(……) String theorists and other would-be unifiers of physics face a basic problem. The theories they seek to unify, quantum field theory and Einstein’s general theory of relativity, are well-grounded and well-tested, yet mutually incompatible. Reconciling them will demand that some deeply held intuition must give way. One such intuition is that the world exists within space and time. Participants at the Kavli workshop were inclined to think that space and time are not fundamental, but emergent. The universe we seeing playing out in space and time may be just the surface level, where we float like little boats while leviathans stir in the deep.
Black holes provide the strongest argument for this point of view. The laws of gravity predict that these cosmic vacuum cleaners obey versions of the laws of thermodynamics, which is strange, because thermodynamics is the branch of physics that describes composite systems, such as gases made up of molecules. A black hole sure doesn’t look like a composite system. It just looks like a warped region of space that you would do well to stay away from. For it to be composite, space itself must be.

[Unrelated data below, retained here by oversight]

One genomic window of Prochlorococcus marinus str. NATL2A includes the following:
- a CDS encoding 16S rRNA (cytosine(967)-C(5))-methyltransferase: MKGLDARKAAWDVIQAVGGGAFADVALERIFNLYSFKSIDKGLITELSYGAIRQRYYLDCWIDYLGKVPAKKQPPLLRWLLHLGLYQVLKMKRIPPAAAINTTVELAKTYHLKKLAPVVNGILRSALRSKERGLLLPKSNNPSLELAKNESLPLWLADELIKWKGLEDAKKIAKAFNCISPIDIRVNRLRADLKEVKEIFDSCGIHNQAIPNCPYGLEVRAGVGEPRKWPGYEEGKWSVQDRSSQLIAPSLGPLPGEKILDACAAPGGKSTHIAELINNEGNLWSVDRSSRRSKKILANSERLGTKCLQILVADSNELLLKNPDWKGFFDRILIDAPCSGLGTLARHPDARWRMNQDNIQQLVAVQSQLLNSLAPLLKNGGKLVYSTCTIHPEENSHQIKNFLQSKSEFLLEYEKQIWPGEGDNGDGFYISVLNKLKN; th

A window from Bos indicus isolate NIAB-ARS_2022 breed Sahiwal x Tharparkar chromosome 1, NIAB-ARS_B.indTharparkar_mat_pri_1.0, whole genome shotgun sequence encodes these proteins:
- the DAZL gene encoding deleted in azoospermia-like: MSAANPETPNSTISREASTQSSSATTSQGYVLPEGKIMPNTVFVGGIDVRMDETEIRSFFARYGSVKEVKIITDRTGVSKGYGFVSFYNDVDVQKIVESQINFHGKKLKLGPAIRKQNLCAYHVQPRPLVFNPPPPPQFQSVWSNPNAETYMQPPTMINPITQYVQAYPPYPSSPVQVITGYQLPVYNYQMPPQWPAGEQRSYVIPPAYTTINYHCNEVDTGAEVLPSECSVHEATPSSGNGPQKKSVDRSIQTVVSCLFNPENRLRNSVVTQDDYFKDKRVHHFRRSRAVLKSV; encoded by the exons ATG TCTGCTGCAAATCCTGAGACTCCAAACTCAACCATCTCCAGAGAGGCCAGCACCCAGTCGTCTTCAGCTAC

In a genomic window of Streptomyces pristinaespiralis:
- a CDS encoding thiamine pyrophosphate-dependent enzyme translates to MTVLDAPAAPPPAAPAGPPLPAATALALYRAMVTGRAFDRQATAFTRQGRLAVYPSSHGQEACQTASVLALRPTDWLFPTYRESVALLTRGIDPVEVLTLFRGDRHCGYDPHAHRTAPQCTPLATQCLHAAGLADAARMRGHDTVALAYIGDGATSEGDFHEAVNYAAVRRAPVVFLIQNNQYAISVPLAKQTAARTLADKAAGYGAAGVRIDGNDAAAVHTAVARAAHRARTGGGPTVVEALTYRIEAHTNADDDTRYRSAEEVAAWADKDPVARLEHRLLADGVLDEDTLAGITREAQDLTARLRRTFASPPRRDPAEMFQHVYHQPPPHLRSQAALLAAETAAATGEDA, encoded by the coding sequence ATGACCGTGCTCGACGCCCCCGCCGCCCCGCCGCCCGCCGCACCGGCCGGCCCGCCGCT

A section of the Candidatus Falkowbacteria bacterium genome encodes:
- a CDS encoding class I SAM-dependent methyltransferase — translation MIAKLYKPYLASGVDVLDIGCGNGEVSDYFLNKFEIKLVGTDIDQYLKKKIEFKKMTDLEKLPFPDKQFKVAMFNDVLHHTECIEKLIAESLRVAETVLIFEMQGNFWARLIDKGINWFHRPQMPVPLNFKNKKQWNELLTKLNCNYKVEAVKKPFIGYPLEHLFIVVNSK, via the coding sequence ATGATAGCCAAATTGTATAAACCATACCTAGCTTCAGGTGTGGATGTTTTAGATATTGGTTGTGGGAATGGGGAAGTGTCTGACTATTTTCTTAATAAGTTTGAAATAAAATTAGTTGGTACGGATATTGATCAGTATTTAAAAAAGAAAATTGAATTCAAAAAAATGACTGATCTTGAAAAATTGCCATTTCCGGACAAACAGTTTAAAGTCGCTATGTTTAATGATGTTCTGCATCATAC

In that case, black holes represent a new phase of matter. Outside the hole, the universe’s “degrees of freedom”—all that its most fundamental building blocks are capable of—are in a low-energy state, forming what you might think of as a crystal, with a fixed, regular arrangement we perceive as the spacetime continuum. But inside the hole, conditions become so extreme that the continuum breaks apart. “You can make spacetime melt,” Verlinde told me. “This is really where spacetime ends. To understand what goes on, you need to use these underlying degrees of freedom.” Those degrees of freedom cannot be thought of as existing in one place or another. They transcend space. Their true venue is a ginormous abstract realm of possibilities—in the jargon, a “phase space” commensurate with their almost unimaginably rich repertoire of behaviors.(……)
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